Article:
Say you want to watch a trailer for “The Wolf of Wall Street” on your smartphone. Why should you pay for the data required to display it when you are essentially viewing an advertisement?
AT&T Inc. T -1.06% formally opened the door Monday for companies like Google Inc. GOOG +0.51% to subsidize the cost of using their services on smartphones and tablets. The trick will be getting them to actually sign up.
LAS VEGAS–AT&T today announced Sponsored Data, a way for companies to pre-pay for the data AT&T customers use to access their services, putting those services outside subscribers' data caps.
LAS VEGAS--AT&T Mobility (NYSE:T) is introducing toll-free data plans, which allow partners to subsidize consumer data. The news comes after years of AT&T saying that content providers are interested in picking up the tab for subscribers' data usage so that it doesn't count toward their data bucket.
Online businesses will soon be able to sponsor mobile data usage — paying for the data so consumers don’t have to — on AT&T, thanks in part to a Boston startup.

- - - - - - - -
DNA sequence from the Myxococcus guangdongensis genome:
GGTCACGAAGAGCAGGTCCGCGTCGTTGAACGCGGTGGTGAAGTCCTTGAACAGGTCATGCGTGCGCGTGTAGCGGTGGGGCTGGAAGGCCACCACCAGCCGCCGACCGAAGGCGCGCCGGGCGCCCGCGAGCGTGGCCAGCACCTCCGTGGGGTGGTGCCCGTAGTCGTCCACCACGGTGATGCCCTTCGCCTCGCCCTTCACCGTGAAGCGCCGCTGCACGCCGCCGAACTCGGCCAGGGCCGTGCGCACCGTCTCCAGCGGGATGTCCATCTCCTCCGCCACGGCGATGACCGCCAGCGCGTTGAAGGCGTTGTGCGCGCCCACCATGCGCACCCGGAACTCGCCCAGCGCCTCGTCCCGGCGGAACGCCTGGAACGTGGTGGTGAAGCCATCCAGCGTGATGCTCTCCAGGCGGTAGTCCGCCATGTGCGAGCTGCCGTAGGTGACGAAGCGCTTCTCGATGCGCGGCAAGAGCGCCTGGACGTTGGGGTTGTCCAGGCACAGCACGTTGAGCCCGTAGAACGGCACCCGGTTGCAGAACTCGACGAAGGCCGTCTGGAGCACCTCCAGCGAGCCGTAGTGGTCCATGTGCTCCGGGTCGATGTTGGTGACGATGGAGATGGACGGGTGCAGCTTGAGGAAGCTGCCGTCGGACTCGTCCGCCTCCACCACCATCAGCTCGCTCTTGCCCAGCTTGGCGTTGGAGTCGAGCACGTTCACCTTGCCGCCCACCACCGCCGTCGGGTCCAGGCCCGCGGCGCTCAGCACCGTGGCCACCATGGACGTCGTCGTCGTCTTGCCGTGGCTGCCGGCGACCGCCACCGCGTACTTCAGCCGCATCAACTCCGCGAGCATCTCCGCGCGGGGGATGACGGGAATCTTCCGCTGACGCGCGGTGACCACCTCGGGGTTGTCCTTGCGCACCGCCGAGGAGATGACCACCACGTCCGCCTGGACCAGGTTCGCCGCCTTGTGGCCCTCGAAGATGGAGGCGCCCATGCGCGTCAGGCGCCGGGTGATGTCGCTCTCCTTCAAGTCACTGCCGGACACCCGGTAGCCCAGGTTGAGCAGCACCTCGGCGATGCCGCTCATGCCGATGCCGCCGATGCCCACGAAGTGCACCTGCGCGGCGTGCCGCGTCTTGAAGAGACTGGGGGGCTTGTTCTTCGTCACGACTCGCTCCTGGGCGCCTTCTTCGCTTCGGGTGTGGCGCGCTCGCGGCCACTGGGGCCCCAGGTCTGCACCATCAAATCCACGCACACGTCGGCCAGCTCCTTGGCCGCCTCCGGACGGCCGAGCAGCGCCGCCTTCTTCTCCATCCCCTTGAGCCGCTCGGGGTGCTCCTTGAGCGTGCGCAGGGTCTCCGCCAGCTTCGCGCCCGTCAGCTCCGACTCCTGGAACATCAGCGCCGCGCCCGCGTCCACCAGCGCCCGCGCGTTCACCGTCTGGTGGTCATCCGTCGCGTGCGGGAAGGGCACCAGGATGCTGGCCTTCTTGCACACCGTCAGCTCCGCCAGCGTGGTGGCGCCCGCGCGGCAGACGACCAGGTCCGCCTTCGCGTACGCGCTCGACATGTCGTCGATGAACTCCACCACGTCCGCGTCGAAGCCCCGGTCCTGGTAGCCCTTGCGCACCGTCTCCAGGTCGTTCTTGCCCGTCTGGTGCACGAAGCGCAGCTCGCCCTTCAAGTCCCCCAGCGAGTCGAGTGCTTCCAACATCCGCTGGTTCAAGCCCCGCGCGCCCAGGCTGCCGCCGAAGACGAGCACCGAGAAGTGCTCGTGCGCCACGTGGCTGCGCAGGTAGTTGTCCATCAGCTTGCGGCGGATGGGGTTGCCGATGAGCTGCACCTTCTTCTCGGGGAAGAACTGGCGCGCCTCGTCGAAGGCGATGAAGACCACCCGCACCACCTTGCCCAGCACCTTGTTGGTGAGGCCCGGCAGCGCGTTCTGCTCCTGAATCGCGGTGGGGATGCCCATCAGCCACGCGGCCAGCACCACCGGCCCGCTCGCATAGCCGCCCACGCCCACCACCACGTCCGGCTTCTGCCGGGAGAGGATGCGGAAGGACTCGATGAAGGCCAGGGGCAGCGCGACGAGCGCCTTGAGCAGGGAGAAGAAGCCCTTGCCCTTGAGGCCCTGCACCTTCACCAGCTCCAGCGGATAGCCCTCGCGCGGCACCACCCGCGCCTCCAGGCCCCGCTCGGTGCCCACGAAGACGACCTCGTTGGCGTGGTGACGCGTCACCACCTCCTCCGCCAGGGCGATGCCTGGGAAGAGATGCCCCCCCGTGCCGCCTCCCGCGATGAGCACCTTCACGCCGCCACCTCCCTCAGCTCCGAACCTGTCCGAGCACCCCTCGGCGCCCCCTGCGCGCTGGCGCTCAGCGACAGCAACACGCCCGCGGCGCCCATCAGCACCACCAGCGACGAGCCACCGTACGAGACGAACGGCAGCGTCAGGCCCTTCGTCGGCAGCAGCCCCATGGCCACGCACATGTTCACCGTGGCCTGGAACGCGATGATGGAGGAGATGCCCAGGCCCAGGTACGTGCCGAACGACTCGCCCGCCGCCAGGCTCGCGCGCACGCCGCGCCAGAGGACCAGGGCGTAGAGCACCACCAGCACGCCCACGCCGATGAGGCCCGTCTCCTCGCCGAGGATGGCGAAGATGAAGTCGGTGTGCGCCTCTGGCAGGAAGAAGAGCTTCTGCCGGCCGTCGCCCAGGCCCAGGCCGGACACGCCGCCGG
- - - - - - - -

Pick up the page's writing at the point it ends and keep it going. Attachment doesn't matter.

This week AT&T announced a new program that allows companies to reward mobile phone users who engage with their content.
Serial entrepreneur Susie Kim Riley on Tuesday introduced her third startup–a company called Aquto Corp. that has found a way to help mobile users subsidize the cost of their data bills.
Mashable reports that Aquto, a Boston-based startup, could reward users by giving them additional mobile data for interacting with ads.
The high cost of mobile data is a pain point for many smartphone users. Meanwhile, mobile advertisers struggle to get users to engage with their content. Now a new startup says it has created a way to solve both problems at once, by rewarding users who engage with brand content on their cellphones with mobile Internet minutes.
A new company called Aquto today announced a unique business model that will offer consumers additional mobile data in exchange for engagement with brands. Aquto’s deployment begins in Europe with eligible Vodafone subscribers, with additional partnerships to be announced throughout 2013.
This morning marks the official launch of Aquto, a Boston-based startup with a novel business plan.
Most people find mobile ads even more annoying than television commercials, according to a study by Forrester research released last year. But would that change if advertisers paid them to pay attention?